The Trump administration has removed mentions of climate change from federal government websites, yet the air and water continue to warm and sea levels keep rising. Data on climate change is buried on those sites where it used to be displayed prominently, and still glaciers melt and animals appear where they weren’t before.

No, climate change doesn’t stop just because you ignore it — like tooth decay or that weird rattle in your car, it only gets worse, until you can’t possibly look the other way any longer. In this case, however, the stakes are much higher than a blown engine.

Two separate reports issued in January found that the administration scrubbed hundreds of website pages connected to state and local climate remediation programs, as if refusing to acknowledge climate change makes it any less real.

The Bureau of Land Management removed its climate-change website as well as all mention of climate-change mitigation. The site with information on the Clean Power Plan was removed too, erasing information helpful to the public during a comment period on its future; it probably goes without mentioning that Trump wants to scuttle the plan.

This kind of absurd denial should not be a surprise. Trump, of course, has as his director of the Environmental Protection Agency Scott Pruitt, who had spent a career opposed to the agency’s central mission of regulating industry and protecting natural resources. Pruitt is now attempting to roll back Obama-era guidelines on automobile fuel efficiency, and pollution from oil and gas operations and coal ash dumps.

Ryan Zinke, secretary of the interior, has taken much the same tack, putting forward plans to drill for oil and gas offshore and on federal lands where it was previously prohibited.

The actions of both Cabinet members reveal an administration handing over the health and well-being of our citizens and our environment to fossil fuel companies. That goes against the science, which says that our continued reliance on oil, gas and coal is making us sick, and hurting the planet in innumerable ways.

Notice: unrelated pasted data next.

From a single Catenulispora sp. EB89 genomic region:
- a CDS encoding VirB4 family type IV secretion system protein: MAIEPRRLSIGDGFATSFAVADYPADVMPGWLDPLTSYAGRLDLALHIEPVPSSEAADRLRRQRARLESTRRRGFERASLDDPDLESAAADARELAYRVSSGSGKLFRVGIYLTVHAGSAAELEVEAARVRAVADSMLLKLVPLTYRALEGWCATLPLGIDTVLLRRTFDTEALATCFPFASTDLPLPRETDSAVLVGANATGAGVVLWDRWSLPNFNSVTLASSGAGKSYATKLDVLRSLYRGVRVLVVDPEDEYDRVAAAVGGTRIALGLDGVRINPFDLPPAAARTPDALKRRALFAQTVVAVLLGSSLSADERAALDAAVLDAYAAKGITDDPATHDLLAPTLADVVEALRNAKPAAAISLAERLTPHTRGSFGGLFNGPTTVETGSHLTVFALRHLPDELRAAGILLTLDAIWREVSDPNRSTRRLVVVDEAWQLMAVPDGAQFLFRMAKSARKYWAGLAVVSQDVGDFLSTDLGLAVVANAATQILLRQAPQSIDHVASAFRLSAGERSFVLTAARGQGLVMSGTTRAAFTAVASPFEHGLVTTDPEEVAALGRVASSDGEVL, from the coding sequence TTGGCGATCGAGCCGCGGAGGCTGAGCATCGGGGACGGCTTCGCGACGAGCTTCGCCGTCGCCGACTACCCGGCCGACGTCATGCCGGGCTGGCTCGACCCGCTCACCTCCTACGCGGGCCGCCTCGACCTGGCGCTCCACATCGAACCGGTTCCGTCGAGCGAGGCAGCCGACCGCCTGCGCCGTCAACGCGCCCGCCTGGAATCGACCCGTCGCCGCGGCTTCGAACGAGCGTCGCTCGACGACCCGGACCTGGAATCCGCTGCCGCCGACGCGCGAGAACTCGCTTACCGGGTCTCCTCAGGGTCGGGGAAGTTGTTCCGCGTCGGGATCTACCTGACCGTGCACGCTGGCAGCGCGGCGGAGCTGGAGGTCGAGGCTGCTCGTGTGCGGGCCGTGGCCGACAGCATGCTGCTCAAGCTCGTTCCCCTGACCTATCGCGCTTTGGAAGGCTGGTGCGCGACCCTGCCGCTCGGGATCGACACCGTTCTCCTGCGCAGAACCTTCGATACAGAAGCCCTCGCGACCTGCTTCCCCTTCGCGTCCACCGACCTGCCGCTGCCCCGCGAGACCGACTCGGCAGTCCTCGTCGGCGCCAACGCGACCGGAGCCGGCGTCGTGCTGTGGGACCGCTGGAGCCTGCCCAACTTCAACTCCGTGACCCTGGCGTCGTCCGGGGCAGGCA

To prepare for those sort of policies, then, it helps to get rid of the scientists — and that’s what the Trump administration did. Scientists who were career civil servants — beholden to the data and the facts, not any administration or ideology — could not be fired, so troublemakers were reassigned until they quit. One of them was Joel Clement, a Maine native who was director of the Department of the Interior’s Office of Policy Analysis.

Yesterday, Pruitt went further, announcing a plan to limit the kinds of studies that can be used to drive policy, eliminating from that list landmark research that connects things such as pesticides and pollution to poor health.

Also this week, the Press Herald reported that the usually cold current of water that helps make the rapidly warming Gulf of Maine so productive is nearly 11 degrees above normal for this time of year. The cause, and the ultimate effects, are unclear.

Researchers will work to figure out what is going on there, and in the fields, rivers and mountains where changes have been so rapid and obvious. But when they do, will there be anyone around to listen?

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